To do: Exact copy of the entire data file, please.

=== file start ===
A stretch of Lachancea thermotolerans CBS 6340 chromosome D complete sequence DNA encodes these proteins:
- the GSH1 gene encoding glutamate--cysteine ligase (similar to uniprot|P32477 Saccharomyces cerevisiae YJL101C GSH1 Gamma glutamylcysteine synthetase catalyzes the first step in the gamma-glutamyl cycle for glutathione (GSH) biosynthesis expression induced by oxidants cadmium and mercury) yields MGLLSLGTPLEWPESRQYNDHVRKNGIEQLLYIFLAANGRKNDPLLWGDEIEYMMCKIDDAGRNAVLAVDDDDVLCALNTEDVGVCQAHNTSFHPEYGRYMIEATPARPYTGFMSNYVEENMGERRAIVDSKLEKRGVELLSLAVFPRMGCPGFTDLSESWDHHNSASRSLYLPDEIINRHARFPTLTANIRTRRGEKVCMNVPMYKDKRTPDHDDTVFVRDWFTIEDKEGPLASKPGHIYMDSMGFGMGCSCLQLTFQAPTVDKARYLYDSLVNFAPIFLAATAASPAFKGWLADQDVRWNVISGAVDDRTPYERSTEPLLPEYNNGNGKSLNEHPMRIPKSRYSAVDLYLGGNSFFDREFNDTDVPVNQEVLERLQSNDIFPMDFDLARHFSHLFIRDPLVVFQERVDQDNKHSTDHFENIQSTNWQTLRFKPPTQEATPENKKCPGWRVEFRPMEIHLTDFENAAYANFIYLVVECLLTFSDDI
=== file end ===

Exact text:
A stretch of Lachancea thermotolerans CBS 6340 chromosome D complete sequence DNA encodes these proteins:
- the GSH1 gene encoding glutamate--cysteine ligase (similar to uniprot|P32477 Saccharomyces cerevisiae YJL101C GSH1 Gamma glutamylcysteine synthetase catalyzes the first step in the gamma-glutamyl cycle for glutathione (GSH) biosynthesis expression induced by oxidants cadmium and mercury) yields MGLLSLGTPLEWPESRQYNDHVRKNGIEQLLYIFLAANGRKNDPLLWGDEIEYMMCKIDDAGRNAVLAVDDDDVLCALNTEDVGVCQAHNTSFHPEYGRYMIEATPARPYTGFMSNYVEENMGERRAIVDSKLEKRGVELLSLAVFPRMGCPGFTDLSESWDHHNSASRSLYLPDEIINRHARFPTLTANIRTRRGEKVCMNVPMYKDKRTPDHDDTVFVRDWFTIEDKEGPLASKPGHIYMDSMGFGMGCSCLQLTFQAPTVDKARYLYDSLVNFAPIFLAATAASPAFKGWLADQDVRWNVISGAVDDRTPYERSTEPLLPEYNNGNGKSLNEHPMRIPKSRYSAVDLYLGGNSFFDREFNDTDVPVNQEVLERLQSNDIFPMDFDLARHFSHLFIRDPLVVFQERVDQDNKHSTDHFENIQSTNWQTLRFKPPTQEATPENKKCPGWRVEFRPMEIHLTDFENAAYANFIYLVVECLLTFSDDI